And finally - perhaps most specifically...... the fifteenth of Shevat. Tu b'Shevat. Which, as was said in the Mishna Rosh Hashanah, is disputed between the first and the fifteenth of Shevat. But regardless of what the House of Shammai thought, our Sages have long since ruled that the fifteenth of Shevat is the day for designating fruits as Orlah, meaning that they're forbidden to eat because they are grown within the first years after the tree's planting - or literally meaning - uncircumcised fruit. Is this a great religion or what?
According to Mishna Rosh Hashanah 14a: On the first of Shevat is the New Year for Trees. What is the reason? - Rabbi Eleazar said in the name of Reb Oshaia: Because the greater part of the year's rain has fallen and the greater part of the cycle is still to come. What is the sense of this? What it means is this: 'Although the greater part of the cycle is still to come, yet since the greater part of the year's rain has fallen...
To take this to Kabbalah, a realm of Judaism that more resembles goyisher metaphysics. We can also quote the Pri Etz Hadar - Fruit of the Beautiful Tree - a Kabbalistic text written by unnamed followers of Reb Yitzhak Luria in the 17th Century:
"Although the 15th of Shevat occurs during the days of Shovavim - meaning the eight weeks when many Jewish men fast on Mondays and Thursdays to atone for their sexual transgressions - it is not a fast day since it is the New Year's Day of the Fruit of the Tree. Through the tikkun - or healing - that is performed on this day with fruit, the sefirah - roughly meaning Godly emanation - "Tzaddik - or righteousness - life of the Worlds" is aroused. The mystery is mentioned in the Zohar, Bereshit - in the beginning "on the third day, the Earth made fruit on the potency of that [supernal] Tzaddik. As it is written, 'And God said, let the Earth bring forth fruit trees that produce fruit. Fruit trees refers to 'the tree of knowledge of good and evil that bears fruit. 'That produce fruit' alludes to Tzaddik, the foundation of the world...
It is a good custom for the faithful to eat many fruits on this day and to celebrate them with words of praise, just as I have instructed my companions."
Or we can just take the first three verses of Psalm 1.
"Blessed is the man that walketh not in the counsel of the ungodly, nor standeth in the way of sinners, nor sitteth in the seat of the scornful. But his delight is in the law of the Lord, and in his law doth he meditate day and night. And he shall be like a tree planted by the rivers of water, that bringeth forth his fruit in his season; his leaf also shall not wither; and whatsoever he doeth shall prosper."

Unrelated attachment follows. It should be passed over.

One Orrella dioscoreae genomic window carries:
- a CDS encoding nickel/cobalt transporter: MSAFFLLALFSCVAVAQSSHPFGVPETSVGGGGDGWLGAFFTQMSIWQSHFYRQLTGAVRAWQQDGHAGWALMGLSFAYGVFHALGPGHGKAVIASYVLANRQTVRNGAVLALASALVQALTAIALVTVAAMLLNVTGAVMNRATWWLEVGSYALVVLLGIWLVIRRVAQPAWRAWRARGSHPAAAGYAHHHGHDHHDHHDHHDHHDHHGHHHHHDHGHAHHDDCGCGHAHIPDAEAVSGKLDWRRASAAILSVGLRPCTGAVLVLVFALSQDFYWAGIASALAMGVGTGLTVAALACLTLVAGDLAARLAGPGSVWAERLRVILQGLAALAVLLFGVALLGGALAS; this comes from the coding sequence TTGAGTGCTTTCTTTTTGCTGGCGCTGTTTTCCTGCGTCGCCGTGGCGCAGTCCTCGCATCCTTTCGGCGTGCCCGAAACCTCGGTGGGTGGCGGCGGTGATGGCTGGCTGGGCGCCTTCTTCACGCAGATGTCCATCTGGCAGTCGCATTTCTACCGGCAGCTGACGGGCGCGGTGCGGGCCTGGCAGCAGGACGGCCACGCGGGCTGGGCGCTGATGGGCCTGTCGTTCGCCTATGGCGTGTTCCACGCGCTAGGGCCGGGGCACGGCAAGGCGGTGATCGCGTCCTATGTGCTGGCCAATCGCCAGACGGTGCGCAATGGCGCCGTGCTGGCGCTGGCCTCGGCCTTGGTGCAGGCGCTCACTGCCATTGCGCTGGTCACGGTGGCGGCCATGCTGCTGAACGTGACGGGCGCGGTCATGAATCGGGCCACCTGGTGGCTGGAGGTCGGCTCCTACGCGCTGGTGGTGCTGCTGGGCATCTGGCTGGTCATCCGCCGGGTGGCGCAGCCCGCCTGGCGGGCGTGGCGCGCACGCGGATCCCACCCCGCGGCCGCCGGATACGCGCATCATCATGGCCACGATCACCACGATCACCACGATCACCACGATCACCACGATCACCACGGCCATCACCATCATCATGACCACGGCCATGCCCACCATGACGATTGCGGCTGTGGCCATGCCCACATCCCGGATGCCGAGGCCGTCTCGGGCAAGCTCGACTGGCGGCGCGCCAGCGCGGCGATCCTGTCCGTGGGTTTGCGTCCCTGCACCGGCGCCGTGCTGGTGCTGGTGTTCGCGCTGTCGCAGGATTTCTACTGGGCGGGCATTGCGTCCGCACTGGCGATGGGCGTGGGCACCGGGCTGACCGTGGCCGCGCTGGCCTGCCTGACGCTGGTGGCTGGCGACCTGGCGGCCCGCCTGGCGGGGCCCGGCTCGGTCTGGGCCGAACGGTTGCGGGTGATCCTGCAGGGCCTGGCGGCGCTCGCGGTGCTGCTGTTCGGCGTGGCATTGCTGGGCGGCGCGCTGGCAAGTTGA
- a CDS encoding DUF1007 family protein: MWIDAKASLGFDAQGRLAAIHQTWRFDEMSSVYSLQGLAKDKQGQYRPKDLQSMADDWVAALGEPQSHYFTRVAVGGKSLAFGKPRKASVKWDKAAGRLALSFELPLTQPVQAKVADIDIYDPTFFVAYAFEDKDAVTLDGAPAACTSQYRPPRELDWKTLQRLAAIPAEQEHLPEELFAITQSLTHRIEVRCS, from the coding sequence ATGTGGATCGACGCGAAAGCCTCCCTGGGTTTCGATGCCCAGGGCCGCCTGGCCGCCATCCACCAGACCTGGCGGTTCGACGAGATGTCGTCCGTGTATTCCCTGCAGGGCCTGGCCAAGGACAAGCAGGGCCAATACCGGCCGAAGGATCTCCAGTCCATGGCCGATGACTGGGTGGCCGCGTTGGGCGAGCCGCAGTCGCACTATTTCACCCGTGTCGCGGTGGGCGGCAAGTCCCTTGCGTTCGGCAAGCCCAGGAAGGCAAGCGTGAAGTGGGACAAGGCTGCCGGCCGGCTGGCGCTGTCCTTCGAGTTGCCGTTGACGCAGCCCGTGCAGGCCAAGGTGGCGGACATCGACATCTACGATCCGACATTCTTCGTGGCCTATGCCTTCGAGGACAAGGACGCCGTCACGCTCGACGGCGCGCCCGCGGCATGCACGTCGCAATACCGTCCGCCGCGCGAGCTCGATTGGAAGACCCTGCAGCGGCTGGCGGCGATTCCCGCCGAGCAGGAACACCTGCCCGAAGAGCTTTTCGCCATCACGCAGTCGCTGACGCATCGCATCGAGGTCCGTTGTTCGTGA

And while the Golem reads on the front porch, the rest of the frummies huddle around a small cedar sapling meant to bring a touch of the Holy Land's supernal emanations to a nayes S'dom. For es is Tu B'Shevat. and they will pile into the Freylik's two vans and a third rented one to make their way to plant it in Golden Gate Park.
Bethany makes her way to the back yard as anonymously as possible with Kristina in tow to translate, but amidst the dancing and singing, you don't have to speak Yiddish or Hebrew to make out Golden Gate Park and Middle Drive Vest.
Bethany immediately rushes into the house to dial Ian Greyling, a virgin surgeon called Angreyling in Middle School for his nerdy spazz attacks, but has since switched from his parents unwatched and always replenished liquor cabinet to weed from his connection to upperclassman then college dropout Jeff Hirsch, and in ninth grade metamorphosed his awkward, nerdy, five-foot-six self into the kind of cool that only a scion from the American privilege of centuries can attain so easily with label clothes, adolescent athletic ability, and trained Protestant reserve passed down for five centuries. Six-foot two-and-a-half, petit-bourgeois rebellion shoulder length hair, earring to his left, and turned sixteen last month.